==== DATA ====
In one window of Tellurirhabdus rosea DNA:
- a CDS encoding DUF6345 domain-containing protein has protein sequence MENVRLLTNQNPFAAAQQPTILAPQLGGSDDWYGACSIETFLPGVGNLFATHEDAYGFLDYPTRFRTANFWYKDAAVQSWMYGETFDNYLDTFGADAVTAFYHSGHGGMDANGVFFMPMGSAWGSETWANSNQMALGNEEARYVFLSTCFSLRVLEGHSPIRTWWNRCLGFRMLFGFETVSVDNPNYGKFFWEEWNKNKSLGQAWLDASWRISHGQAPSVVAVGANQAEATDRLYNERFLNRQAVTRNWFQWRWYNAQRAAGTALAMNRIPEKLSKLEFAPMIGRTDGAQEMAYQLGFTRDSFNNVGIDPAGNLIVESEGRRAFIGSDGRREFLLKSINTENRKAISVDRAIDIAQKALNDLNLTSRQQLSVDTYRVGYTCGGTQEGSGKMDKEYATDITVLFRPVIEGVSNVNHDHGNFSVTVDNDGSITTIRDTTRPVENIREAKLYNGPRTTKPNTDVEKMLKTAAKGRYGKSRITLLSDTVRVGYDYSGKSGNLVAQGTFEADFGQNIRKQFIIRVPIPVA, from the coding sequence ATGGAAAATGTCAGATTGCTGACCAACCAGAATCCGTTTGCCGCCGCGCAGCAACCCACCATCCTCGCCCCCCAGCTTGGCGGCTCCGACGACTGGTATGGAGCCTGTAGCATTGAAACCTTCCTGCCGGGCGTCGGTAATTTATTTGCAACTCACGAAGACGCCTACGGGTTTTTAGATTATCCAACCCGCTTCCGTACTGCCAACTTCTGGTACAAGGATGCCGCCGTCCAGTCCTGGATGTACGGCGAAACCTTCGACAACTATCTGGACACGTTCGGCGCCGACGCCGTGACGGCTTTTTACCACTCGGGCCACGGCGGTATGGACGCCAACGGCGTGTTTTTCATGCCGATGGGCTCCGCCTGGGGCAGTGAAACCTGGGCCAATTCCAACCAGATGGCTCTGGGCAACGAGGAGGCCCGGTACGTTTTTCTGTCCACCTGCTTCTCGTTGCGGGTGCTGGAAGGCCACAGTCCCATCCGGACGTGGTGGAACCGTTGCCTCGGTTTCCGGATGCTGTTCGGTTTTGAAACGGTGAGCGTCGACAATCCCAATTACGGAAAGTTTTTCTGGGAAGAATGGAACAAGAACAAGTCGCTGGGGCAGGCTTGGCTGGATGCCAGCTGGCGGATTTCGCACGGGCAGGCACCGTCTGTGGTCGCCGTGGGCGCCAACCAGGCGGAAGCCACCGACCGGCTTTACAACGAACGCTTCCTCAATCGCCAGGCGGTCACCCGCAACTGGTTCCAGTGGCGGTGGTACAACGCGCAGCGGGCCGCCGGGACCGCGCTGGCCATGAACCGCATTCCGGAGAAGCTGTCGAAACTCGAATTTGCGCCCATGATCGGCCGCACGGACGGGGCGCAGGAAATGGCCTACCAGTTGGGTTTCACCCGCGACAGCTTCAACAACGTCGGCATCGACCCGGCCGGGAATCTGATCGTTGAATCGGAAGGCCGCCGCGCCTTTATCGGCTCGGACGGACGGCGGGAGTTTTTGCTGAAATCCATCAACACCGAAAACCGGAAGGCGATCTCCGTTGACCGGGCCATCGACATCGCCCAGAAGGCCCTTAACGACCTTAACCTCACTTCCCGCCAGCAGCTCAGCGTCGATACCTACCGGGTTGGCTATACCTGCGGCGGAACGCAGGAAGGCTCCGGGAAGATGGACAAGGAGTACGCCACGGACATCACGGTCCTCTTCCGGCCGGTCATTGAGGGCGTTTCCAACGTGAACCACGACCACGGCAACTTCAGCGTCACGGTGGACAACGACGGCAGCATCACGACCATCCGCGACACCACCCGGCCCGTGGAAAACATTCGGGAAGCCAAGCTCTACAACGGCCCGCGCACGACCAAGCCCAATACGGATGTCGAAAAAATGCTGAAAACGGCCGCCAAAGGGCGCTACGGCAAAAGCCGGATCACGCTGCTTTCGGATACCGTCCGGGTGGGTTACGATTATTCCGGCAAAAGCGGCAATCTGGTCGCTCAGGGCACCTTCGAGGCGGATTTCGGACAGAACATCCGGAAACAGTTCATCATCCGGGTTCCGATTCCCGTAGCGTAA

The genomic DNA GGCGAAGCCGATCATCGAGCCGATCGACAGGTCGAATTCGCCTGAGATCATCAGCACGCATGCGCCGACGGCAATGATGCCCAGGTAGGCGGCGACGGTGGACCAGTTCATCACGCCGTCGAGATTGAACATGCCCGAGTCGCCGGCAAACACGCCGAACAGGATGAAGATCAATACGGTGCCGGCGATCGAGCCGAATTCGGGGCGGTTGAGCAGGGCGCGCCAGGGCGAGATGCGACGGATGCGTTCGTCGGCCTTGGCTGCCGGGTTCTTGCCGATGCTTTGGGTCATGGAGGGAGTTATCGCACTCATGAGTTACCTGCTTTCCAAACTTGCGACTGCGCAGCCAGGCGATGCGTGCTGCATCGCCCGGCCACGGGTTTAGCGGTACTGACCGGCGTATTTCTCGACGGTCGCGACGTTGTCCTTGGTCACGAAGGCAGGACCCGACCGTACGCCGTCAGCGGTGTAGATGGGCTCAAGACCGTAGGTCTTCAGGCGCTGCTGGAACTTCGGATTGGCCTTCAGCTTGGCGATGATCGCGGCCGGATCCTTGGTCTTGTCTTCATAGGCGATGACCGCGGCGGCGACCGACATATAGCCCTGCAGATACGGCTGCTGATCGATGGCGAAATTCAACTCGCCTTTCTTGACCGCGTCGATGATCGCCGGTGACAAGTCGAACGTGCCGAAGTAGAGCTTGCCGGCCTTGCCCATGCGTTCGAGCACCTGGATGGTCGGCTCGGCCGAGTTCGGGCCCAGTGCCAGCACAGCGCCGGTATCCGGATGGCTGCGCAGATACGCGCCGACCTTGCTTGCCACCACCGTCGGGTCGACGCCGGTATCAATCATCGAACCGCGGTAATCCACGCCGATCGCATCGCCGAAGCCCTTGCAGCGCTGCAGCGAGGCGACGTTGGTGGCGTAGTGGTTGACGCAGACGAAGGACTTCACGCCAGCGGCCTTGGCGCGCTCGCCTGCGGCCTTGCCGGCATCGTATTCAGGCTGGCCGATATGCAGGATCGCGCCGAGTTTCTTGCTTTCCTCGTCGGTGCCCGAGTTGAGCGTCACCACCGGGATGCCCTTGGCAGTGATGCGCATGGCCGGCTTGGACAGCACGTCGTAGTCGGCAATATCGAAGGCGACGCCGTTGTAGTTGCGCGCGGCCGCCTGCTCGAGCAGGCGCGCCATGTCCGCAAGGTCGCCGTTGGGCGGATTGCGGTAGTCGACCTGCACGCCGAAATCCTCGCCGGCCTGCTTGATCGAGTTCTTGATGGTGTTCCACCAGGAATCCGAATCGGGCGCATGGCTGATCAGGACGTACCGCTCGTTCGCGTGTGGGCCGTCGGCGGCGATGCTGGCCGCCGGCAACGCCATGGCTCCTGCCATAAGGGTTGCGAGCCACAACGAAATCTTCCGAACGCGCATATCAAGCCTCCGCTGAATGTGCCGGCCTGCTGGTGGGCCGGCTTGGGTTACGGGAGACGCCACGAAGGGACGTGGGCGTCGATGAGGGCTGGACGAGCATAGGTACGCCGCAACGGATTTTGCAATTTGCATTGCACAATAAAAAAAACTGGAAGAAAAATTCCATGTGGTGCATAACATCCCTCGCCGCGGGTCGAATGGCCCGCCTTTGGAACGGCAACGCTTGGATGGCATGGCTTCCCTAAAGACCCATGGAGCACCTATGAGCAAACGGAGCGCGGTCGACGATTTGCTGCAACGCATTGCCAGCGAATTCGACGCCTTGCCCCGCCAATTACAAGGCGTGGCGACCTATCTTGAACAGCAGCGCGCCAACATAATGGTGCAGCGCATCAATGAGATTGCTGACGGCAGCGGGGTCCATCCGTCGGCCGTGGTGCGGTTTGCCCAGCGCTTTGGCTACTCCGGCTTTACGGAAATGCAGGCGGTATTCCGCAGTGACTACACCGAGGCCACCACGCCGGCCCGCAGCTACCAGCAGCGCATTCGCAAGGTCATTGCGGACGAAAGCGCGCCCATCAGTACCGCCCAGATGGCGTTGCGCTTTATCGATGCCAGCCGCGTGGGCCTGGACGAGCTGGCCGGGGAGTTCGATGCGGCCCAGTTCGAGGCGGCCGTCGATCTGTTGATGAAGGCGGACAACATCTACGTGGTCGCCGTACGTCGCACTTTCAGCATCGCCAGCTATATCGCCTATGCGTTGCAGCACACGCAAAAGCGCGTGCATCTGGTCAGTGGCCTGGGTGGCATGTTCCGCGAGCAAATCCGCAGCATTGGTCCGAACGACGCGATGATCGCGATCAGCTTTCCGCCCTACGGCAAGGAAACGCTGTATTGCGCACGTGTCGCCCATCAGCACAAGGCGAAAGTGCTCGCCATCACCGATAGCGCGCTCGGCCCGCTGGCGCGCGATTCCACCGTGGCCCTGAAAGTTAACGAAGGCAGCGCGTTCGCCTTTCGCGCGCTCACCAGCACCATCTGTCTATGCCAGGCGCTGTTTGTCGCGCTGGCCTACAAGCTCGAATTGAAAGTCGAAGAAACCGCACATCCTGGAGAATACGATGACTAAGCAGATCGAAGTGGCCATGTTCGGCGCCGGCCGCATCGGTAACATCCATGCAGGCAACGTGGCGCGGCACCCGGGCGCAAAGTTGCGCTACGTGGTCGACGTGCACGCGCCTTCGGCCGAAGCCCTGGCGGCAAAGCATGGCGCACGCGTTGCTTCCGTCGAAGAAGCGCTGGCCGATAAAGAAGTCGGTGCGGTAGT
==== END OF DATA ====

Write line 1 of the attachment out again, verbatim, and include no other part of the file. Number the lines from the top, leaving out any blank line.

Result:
In one window of Tellurirhabdus rosea DNA: